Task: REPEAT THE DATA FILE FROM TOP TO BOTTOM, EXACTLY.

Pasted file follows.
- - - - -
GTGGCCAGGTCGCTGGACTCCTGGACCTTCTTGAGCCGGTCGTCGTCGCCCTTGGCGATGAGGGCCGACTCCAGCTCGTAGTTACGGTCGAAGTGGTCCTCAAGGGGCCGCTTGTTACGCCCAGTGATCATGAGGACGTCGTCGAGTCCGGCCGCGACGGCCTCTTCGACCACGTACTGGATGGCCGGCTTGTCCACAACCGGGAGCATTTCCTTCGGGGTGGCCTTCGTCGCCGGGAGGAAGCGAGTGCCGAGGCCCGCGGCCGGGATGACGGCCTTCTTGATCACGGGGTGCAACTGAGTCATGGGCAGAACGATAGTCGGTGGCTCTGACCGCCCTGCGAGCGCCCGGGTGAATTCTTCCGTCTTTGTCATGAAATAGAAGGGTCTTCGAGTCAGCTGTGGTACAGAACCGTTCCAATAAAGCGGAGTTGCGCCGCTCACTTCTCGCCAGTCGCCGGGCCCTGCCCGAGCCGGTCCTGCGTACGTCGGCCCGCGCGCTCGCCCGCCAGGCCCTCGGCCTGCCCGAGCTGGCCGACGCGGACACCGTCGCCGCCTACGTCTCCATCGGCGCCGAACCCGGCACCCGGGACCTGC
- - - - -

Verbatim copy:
GTGGCCAGGTCGCTGGACTCCTGGACCTTCTTGAGCCGGTCGTCGTCGCCCTTGGCGATGAGGGCCGACTCCAGCTCGTAGTTACGGTCGAAGTGGTCCTCAAGGGGCCGCTTGTTACGCCCAGTGATCATGAGGACGTCGTCGAGTCCGGCCGCGACGGCCTCTTCGACCACGTACTGGATGGCCGGCTTGTCCACAACCGGGAGCATTTCCTTCGGGGTGGCCTTCGTCGCCGGGAGGAAGCGAGTGCCGAGGCCCGCGGCCGGGATGACGGCCTTCTTGATCACGGGGTGCAACTGAGTCATGGGCAGAACGATAGTCGGTGGCTCTGACCGCCCTGCGAGCGCCCGGGTGAATTCTTCCGTCTTTGTCATGAAATAGAAGGGTCTTCGAGTCAGCTGTGGTACAGAACCGTTCCAATAAAGCGGAGTTGCGCCGCTCACTTCTCGCCAGTCGCCGGGCCCTGCCCGAGCCGGTCCTGCGTACGTCGGCCCGCGCGCTCGCCCGCCAGGCCCTCGGCCTGCCCGAGCTGGCCGACGCGGACACCGTCGCCGCCTACGTCTCCATCGGCGCCGAACCCGGCACCCGGGACCTGC